Friday, 15 October 2010

El Dorado Park, Area III, Long Beach, California, LAX, USA

Perhaps it is time that I started reading my own blog; after all, the post describing El Dorado Nature Center clearly states that it is closed on Mondays. I felt very foolish on this Monday morning as I stood outside the gate, but was determined to salvage something from the day.
El Dorado Park, Areas II and III are directly across the road from the Nature Center and, more importantly, they were open. So I took a chance and I’m glad I did.
Another gamble that paid off was bringing the camera with me. My big lens had broken the day before, and only had a very limited range of focus and zoom but with a bit of shaking and jiggling, I might be able to use it.
I began by following an American Great Egret which was stalking the edges of a lake near the entrance. I was intending to circle it anti-clockwise, which coincidentally appeared to be the Egret’s plan too. It was very approachable and never strayed more than about 5 meters ahead of me.
Most of the duck on the lake were Mallard which looked acclimatised to picnickers. A single American Wigeon was much shyer.
On a grassy slope in the distance, a Great Blue Heron was standing very still and watching the ground intently. It was still there when I reached that side of the lake and I noticed that it had its eye on a gopher hole. A plug of darker, damp earth had been pushed out onto the spoil heap of excavated dirt, indicating an active gopher beneath.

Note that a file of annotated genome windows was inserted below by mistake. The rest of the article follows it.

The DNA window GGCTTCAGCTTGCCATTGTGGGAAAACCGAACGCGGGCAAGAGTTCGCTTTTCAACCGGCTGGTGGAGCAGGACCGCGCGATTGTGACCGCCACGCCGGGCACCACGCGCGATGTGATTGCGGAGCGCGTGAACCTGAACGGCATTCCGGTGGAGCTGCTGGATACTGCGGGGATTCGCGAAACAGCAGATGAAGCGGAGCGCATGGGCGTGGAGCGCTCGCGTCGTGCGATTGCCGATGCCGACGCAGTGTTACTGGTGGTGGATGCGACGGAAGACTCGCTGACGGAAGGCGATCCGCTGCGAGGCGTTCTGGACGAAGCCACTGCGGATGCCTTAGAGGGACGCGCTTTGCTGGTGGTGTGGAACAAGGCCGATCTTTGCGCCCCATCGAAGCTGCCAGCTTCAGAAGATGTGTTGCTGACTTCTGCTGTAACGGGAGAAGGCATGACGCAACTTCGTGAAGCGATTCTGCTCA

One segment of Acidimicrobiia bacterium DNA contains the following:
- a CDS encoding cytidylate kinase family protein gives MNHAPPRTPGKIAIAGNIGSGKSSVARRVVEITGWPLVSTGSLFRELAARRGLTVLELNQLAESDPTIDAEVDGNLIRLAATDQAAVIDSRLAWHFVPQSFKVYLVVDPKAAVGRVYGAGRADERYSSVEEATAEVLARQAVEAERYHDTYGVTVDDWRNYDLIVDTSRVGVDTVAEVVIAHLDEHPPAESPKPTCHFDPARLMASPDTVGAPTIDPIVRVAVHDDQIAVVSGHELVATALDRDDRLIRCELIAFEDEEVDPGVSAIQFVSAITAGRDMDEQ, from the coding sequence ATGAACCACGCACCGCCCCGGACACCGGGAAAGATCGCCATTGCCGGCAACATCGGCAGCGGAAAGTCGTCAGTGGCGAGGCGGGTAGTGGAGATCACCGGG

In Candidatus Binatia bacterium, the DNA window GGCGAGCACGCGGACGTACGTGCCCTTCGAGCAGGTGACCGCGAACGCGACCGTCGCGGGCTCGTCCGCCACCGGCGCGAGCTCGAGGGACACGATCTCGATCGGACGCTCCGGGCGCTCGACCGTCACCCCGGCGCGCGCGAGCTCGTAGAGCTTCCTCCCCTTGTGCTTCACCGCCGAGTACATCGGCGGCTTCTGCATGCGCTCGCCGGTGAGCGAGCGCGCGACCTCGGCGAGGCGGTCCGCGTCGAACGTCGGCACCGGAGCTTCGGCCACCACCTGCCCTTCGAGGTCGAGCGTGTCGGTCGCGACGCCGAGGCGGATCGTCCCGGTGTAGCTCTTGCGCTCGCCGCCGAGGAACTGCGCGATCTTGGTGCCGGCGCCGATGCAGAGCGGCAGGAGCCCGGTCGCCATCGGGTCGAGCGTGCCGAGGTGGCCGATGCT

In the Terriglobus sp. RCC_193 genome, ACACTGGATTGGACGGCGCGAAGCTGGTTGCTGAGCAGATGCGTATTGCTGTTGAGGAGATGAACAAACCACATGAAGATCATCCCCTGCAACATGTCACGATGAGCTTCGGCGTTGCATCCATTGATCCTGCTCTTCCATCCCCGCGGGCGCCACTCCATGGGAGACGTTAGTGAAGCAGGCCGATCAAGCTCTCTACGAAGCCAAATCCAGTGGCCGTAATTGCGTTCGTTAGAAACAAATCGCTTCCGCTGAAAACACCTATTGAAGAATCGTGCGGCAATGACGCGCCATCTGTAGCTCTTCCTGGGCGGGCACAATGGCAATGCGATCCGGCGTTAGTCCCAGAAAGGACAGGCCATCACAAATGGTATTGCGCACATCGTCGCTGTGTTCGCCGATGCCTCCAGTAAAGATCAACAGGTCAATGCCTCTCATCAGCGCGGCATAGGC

I was later told that the herons love them and that Black–crowned Night Herons could also often be seen staking out the gopher holes in the early morning hoping to catch one.
Comment received from Liz gives a link to gopher-chomping egret. Don't go there if you are squeamish.
http://www.flickr.com/photos/iamsina/3398537379/in/set-72157611556463477/ 
The lake by the entrance is fed by a stream that crosses the road at a ford. The birds were enjoying a sunny bathe in the shallow water. Western Bluebirds, House Finches and American Goldfinches made a very colourful soup.
An alien Scaly-breasted Munia brought some earthy brown tones to the palette.
I was happy to see that a couple of the drivers who were visiting the park were considerate enough to stop and glance in my direction to check that I had finished shooting before crossing and putting the birds to flight.
I didn’t mind them driving through the water as the birds returned very quickly and it was very pleasing that strangers could be so thoughtful.
I met a few other people in the park and they were universally polite. Merri even offered me breakfast!
A photographer named Jeff (Geoff?) was generous with his information, telling me about the Ospreys that liked to fish in the other lakes within the park. Apparently, when the weather cools off a little, the Parks team stock the lakes with trout which attracts the Ospreys. This attracts photographers too who line up at the lakeside hoping to capture that classic “talons out” picture.
I followed the stream up to the next lake which was surrounded by a concrete path. There was no vegetation or features in the lake which left me feeling a little empty until I found the next lake across Wardlow Rd.
This lake had a more natural feel to it with tule beds along the bank. There was still a concrete path, but it was much nicer than the other one. 3 Ospreys circling overhead added to the ambience.
I have another trip to Los Angeles rostered for November. Perhaps if it has cooled down enough and my lens has been fixed.....

Areas II and III are markedly different to Area I. The El Dorado Nature Center is sited in Area I and is thickly wooded with a stream meandering through the woods to connect 2 mature lakes. There are managed trails and an interpretation centre. Area II is across the road on the north side of Spring. Area III is the furthest north after crossing Wardlow. These areas are parkland with pine and mixed plantings of deciduous trees. A couple of lakes have a natural look to them, but the fishing lake in the middle of Area II is very sterile in appearance.